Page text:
Hoppy Pils

Pilsner

  • literally means from the town/area of Plzeň in Bohemia
  • Human beings did what they do with that and now virtually every pale lager is a "Pilsner"
    • Looking at you Miller Lite "Taste a True Pilsner"
    • "Pils"

Lager History

as near as we can tell

Some Lager Facts

  • German word for "store"
  • Summer brewing produced bad beer due to microbiology (100+ years before the "cell", 200+ before Pasteur)
  • Bavaria banned brewing from April 23-Sept 29 for 300 years
  • Winter brewing favored cold fermentation yeasts
  • The cold storage reputedly produced cleaner, drier, "finer" beers (and selected for some unique yeasts)
  • Thank lager brewing for refrigeration and a/c (Spaten)

The Yeasts

  • The old ways of classifying it
    • raffinose
    • bottom fermenting
  • Today, genetics are showing
    • most of that earlier stuff was rubbish
    • S. pastoranius is a hybrid of S. cerevisiae and S. eubayanus (from Tibet/China)
    • Different strains demonstrate different levels of their parent characteristics.
    • S carlbergensis name is deprecated (Emil Hansen)

The Story of Pilsner

  • Starts in Bavaria
    • Jealously guarding their yeast strain
    • Making lager version of Einbeck beers
    • Beers were much like Dunkel or darker
  • Josef Groll - November 11, 1842
    • Combined Bavarian Lager yeast and know how with English pale malting techniques to generate Pilsner
  • Within a few decades, Pilsner style beers are everywhere

Why?

  • Pilsner was unlike anything seen before on a mass scale.
    • Light, golden, clear and...
  • The Rise of Cheap Glassware
    • Who wants murky beer when you can see it? 
      • hmmm....
  • As we'll see brewing since has been in response
  • Also, very importantly - the Czechs have a ton of varieties of lagers... we just obsess over Pilsner

Hoppy Pils

Not a Pale, Not an IPA

American Craft Pils

  • A lager evolution on the base Blond ale
  • Lots of domestic pilsner malt
  • Other malts brought on board to "enrich"
  • Hops approach either:
    • Noblish/Neutral
    • Damn the torpedos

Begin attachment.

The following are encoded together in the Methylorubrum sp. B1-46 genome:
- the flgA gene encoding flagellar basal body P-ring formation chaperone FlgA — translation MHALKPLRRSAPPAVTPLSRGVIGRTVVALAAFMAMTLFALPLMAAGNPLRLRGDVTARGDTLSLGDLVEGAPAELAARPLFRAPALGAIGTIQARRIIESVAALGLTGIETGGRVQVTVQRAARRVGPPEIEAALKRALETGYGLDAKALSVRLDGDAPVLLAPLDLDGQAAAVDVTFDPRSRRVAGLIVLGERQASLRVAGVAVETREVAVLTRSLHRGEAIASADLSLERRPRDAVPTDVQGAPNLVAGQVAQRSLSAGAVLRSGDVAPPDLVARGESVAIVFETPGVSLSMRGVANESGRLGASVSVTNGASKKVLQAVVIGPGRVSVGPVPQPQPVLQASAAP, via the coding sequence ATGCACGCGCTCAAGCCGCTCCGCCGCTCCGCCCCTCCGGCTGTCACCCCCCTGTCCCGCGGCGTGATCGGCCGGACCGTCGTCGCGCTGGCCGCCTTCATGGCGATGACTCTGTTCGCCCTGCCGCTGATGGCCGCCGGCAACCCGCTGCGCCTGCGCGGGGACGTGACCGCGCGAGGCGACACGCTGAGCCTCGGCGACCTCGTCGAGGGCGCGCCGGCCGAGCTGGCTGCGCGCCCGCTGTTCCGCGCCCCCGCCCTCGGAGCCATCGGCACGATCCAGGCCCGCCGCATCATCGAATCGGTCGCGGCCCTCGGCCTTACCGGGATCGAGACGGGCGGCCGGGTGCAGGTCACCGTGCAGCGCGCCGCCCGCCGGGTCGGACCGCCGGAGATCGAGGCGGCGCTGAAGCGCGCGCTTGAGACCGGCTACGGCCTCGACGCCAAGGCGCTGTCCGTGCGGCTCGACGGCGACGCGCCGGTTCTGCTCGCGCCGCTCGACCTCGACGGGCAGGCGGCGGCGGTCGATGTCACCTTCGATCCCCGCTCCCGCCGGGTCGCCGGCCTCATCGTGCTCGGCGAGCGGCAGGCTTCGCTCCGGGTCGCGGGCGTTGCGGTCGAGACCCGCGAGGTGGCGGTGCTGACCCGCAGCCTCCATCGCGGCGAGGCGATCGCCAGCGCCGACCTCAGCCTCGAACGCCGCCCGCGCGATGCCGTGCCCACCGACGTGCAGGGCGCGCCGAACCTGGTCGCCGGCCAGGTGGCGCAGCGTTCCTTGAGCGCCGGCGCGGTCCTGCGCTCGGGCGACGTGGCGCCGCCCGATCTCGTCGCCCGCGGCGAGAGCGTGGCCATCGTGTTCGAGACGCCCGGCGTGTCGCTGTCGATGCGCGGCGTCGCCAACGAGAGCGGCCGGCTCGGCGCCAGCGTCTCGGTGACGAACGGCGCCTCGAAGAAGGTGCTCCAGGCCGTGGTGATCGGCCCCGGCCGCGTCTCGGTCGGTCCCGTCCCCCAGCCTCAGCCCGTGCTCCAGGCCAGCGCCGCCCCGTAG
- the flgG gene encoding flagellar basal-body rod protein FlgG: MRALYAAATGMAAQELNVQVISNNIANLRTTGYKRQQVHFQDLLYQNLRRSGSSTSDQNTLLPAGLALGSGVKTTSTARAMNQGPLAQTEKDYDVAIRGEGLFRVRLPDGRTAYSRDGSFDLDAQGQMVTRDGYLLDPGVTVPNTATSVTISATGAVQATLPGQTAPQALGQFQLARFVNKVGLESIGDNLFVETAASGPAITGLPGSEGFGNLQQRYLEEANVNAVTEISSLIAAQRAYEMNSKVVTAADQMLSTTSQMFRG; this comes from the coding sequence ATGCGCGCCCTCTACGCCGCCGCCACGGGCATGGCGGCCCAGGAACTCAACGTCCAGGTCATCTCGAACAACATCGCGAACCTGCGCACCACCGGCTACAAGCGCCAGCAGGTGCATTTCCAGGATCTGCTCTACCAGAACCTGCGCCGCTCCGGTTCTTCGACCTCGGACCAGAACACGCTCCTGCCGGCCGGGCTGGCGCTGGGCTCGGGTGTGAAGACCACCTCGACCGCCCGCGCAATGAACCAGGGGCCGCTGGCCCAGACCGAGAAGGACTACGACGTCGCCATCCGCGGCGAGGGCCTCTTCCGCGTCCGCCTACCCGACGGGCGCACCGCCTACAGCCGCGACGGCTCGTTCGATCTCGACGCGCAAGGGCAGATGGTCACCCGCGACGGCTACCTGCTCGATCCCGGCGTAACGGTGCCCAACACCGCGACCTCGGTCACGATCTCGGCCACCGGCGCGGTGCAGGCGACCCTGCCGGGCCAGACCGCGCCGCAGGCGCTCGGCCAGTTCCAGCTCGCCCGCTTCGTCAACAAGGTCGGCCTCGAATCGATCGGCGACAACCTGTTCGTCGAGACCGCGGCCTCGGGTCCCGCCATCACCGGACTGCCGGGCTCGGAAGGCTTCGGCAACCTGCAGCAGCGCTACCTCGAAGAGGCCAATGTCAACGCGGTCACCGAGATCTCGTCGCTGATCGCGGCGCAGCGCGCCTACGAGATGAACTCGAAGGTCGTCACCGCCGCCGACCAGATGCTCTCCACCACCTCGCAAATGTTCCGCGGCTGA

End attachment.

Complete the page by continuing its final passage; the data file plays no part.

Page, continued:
• West Coast "Lager", "Pils"

Italian Pils

  • German Pils based, but suffused with hops
  • Low pH target for Mash/Sparge (sparge at 5.5)
  • Warm ferment
  • Restrained hand with dry hops, but twice dosed
    • Primary (0.25 oz)
    • Secondary (0.5-0.75)
  • Birrificio Italiano’s Tipopils / Firestone Walker Pivo

New Zealand Pils

  • Half between a Pils and a Kolsch
  • Warm ferment typical
  • Bursting with NZ specific hops on the aroma. Bitterness is firm, but not overwhelming.
  • Emerson’s Pilsner (originator of the style)

Hoppy Pils Ingredient

Ingredients

  • Water usually oriented to "Hoppy"
  • Malt - simple bills - this is where you make an impact
    • Pale choices 
    • Some folks get fancy with German malts
  • Hops
    • Depends on the style, but lots of late additions
  • Yeast - 34/70 strains
  • So many schedules
  • Classic - Pitch at 50°F, run for 2 weeks, raise to 65°F for a few days (D-rest), slowly crash to 35°F and lager for 2-6 weeks
  • Speed - Pitch at 50°F, raise to 55°F after 2-3 days, raise to 60°F for another run and then to 65°F for 1-3 days before crashing.
    • Very yeast strain dependent
  • Dry Hops for short times at cool temps

The Ferment/Yeast

Jack's Abby Braü

Batch Size: 5.5
Boil Time: 60 minutes
Original Gravity: 1.050
Est Final Gravity: 1.008
IBUs: 30
ABV: 5.5%

Malt/Grain/Sugar/Extract:

5.25 lbs

Pale 2-Row malt

48.8%

5.25 lbs

Pilsner malt

48.8%

0.25 lbs

Carafoam 2.4%

Water Profile

Bru’n Water: Dry Yellow (pH -5.3/5.4

Mashing

Main Rest – 150°F for 60 minutes

Hops:

30 IBUs worth of the desired hop for flameout (2 minutes at end of boil – whirlpool for 30 minutes)

1.5 oz of hop in the fermenter at knockout

5 oz (142 g) of your favorite hop at second dry hop for 1 week

Yeast:

Wyeast 2124 Bohemian Lager, Fermentis SafLager W-34/70, or favored lager strain

 


Notes:

Pitch and add first dry hops at 50F (10-14 days)

After hitting terminal gravity, add second dry hops for 7 days at 50°F

Cool to 32°F and rest until brew hits 28 days.

Copy of Pilsner

By Drew Beechum

Copy of Pilsner

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